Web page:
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#20. "RE: Nikkor 85mm f/1.8D for a D40??"
In response to Reply # 0


Bartlett, US
          

Hi Barry,

Long ago in pre-digital days I used to shoot with a Tamron 90mm macro on my Pentax. I dabbled a bit in product photography too, although not enough to become a pro. With a macro lens, the main thing you get besides close focusing is even sharpness from corner to corner. Most lenses are sharpest in the center and fall off a bit toward the edges. The 90 macro was sharp from edge to edge, which made it great for shooting things like postage stamps while leaving enough distance beween the subject and camera for the light to get in without casting shadows. With the fast aperture (I think mine was f 2.5) the biggest benefit was more light to focus by.

In the studio with good lighting, a sturdy tripod and unlimited digital film, a lot of those benefits are negated. Your violins would probably look better photographed with more depth of field, giving a zone of sharpness from somewhere in front of the surface and extending to the back. With plenty of light, you can stop the lens down to f8 or f11 or so to get that depth.

The lens's color accuracy and ability to render fine detail should be at their best at those f-stops, too. Most lenses aren't really at their optical best when used wide open, or at the very smallest apertures like f 22 to f 32. Your kit lens or an inexpensive prime lens like the 50mm f1.8 or the 35mm f2.0 that someone mentioned should give you excellent results when used at their mid-range f-stops.

Before you spend anything on a new lens, invest in a tripod and some good lighting equipment. Try some different backdrops to find what brings out the colors of the wood the best. Your local camera dealer probably has some you can rent before you buy. You should probably try lighting that's softer and more diffused than a flash, because the flash makes reflections in the violins glossy finish. Even, diffused light from all sides should allow you to get the details of the wood grain. You'd also want a setup that allows you to position the camera as nearly parallel to the surface of the wood, to get the maximum shaarpness with less falloff toward the edges. And of course set the file quality settings in the camera to maximum. If you find you still can't get the detail you need, then it might be time to look at a macro lens.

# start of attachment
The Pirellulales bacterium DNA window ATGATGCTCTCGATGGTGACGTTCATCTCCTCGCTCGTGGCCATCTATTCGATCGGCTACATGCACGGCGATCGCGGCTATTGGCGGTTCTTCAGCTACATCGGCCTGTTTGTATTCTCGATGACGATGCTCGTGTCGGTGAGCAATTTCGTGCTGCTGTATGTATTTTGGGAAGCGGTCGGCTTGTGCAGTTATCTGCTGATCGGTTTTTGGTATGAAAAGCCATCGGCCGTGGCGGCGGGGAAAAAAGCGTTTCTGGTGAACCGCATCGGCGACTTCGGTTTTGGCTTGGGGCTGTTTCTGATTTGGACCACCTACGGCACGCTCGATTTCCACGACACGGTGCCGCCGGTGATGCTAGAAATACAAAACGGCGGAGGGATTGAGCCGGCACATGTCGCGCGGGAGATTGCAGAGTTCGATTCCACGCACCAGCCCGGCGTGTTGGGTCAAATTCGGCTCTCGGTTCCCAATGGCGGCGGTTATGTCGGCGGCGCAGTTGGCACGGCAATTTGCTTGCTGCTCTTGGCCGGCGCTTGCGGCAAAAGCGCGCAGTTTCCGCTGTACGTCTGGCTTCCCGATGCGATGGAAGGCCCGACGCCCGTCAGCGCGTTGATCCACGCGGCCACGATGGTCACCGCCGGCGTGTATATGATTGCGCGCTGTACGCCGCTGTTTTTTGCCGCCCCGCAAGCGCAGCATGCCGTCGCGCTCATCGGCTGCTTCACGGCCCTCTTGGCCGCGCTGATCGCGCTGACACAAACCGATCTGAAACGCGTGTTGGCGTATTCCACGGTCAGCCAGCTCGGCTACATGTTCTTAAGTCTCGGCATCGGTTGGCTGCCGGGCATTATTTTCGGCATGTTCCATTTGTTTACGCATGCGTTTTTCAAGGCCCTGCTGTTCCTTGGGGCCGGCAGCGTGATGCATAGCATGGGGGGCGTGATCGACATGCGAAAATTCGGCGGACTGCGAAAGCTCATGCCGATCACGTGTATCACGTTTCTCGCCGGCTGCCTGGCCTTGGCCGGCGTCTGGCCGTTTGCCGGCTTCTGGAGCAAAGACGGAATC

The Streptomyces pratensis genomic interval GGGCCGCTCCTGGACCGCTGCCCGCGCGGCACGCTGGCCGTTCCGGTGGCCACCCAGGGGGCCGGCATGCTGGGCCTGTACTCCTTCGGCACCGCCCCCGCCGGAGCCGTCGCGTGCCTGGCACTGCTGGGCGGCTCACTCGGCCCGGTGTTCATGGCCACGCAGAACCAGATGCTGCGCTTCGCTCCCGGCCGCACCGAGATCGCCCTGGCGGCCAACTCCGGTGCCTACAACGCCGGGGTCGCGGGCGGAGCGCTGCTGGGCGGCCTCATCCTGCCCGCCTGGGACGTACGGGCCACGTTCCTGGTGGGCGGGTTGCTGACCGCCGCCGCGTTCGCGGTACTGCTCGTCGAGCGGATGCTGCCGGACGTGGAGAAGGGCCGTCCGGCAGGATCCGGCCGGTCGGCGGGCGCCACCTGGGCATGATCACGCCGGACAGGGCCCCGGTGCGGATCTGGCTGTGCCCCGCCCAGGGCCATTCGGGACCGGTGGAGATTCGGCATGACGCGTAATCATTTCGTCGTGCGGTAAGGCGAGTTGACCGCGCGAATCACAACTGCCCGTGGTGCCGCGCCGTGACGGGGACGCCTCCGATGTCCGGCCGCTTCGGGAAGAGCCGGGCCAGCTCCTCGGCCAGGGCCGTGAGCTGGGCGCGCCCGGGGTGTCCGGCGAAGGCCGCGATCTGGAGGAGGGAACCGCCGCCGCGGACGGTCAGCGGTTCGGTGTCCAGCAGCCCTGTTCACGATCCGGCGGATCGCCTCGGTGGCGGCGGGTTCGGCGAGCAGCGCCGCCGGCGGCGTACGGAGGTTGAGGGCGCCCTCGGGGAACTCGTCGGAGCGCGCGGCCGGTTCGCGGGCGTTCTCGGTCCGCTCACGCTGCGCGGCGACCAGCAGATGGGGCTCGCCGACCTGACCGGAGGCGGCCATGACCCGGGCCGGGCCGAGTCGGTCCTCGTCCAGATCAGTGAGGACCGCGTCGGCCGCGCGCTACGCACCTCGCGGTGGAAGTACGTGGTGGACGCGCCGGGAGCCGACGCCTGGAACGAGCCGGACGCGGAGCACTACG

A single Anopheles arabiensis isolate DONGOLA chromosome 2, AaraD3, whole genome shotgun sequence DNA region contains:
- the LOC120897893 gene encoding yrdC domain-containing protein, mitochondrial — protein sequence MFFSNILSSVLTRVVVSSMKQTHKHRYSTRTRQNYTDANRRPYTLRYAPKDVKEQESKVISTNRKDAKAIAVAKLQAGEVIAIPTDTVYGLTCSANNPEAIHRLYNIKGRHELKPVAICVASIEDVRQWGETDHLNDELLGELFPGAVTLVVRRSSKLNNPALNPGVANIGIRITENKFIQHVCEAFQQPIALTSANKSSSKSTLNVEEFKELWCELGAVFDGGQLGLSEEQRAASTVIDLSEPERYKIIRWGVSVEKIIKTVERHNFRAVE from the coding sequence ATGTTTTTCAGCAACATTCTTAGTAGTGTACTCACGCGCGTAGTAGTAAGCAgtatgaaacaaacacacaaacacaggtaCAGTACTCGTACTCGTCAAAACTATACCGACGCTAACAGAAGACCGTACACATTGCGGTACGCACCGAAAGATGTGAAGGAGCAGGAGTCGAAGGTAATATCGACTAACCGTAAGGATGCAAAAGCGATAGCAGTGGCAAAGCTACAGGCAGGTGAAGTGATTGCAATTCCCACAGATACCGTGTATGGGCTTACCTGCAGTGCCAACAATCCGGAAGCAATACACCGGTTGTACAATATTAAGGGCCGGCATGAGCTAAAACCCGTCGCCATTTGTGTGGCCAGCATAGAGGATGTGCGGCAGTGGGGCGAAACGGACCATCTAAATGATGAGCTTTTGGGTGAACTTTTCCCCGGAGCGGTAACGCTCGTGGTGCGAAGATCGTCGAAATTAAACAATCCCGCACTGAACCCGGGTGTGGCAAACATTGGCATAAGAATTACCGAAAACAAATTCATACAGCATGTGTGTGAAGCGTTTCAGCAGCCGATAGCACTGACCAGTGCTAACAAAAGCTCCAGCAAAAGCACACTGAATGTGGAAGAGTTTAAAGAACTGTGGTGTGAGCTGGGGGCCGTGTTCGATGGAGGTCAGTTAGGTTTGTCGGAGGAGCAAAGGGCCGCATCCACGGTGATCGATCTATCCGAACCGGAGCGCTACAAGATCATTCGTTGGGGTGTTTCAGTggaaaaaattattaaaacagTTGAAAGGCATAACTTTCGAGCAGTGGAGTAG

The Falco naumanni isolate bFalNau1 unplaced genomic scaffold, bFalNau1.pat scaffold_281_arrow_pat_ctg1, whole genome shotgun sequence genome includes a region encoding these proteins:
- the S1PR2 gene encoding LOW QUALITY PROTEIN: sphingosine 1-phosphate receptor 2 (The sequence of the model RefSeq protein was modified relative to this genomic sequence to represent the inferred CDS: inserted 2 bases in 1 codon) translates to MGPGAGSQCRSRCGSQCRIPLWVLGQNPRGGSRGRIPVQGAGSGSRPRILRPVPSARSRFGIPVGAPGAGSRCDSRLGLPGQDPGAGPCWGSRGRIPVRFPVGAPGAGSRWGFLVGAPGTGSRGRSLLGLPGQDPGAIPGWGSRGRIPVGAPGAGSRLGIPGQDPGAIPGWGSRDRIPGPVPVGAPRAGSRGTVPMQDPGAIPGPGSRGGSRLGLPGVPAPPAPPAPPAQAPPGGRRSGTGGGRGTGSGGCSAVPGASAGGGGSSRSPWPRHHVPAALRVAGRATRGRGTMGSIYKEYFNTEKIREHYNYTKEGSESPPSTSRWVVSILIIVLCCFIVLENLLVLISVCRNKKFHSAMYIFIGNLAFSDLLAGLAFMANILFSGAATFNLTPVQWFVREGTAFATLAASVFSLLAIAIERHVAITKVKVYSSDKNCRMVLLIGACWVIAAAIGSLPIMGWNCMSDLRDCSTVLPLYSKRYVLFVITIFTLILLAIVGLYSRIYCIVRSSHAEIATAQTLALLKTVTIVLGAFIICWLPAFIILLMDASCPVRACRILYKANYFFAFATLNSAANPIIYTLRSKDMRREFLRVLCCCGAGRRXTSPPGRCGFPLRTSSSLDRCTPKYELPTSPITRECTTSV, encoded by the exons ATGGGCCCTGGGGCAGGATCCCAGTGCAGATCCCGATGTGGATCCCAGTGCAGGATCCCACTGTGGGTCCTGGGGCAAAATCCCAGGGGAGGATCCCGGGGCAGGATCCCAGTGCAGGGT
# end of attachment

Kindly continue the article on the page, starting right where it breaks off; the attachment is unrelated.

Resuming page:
Best regards,

--BG

  

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Stradibarrius Silver Member Nikonian since 17th Mar 2007Mon 21-May-07 12:49 PM
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#21. "RE: Nikkor 85mm f/1.8D for a D40??"
In response to Reply # 20


Monroe, US
          

BG Thanks for your information. Since I first posted this thread back in April I found a used Tamron 90mm and it is a great lens! I am working on a couple of violins for customers now and will soon need to take photos of them. Of course I have been playing with it taking shots of my wifes orchids and other things and it is a SHARP lens. I also learns that 90mm focal length is about the same as what my eye sees through the viewfinder. Not from fiels of vision but as far as size goes. Does that description compute?

www.barrydudley.com

"Generalizations are made because they are Generally true"

visit my gallery

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readmore Registered since 20th May 2007Mon 21-May-07 01:22 PM
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#22. "RE: Nikkor 85mm f/1.8D for a D40??"
In response to Reply # 21


Bartlett, US
          

Yep, that computes. If I remember, the magnification factor is almost 1:1, so it's like the subject is full size there in your viewfinder. The Tamron is a fun lens, it was my favorite most of the time -- I really enjoyed close-ups of flowers and other things in nature. It's biggest strength is the ability to resolve fine detail that other lenses just can't see. I may have to get another, now that I can blow the images up on-screen at no cost.

30 years ago with print film, every shot cost about 50 cents. Figuring 500 shots at high resolution on my 2GB SD card, by the time I fill it up twice I'll have saved enough in processing to pay for the D40. And every time I enlarge one onscreen, I save another $5 to $10.

In fact, if I shoot enough pictures, I should be able to save enough to quit my job and support myself on the savings! (Somebody better at math than me should probably check my figures on that).

--BG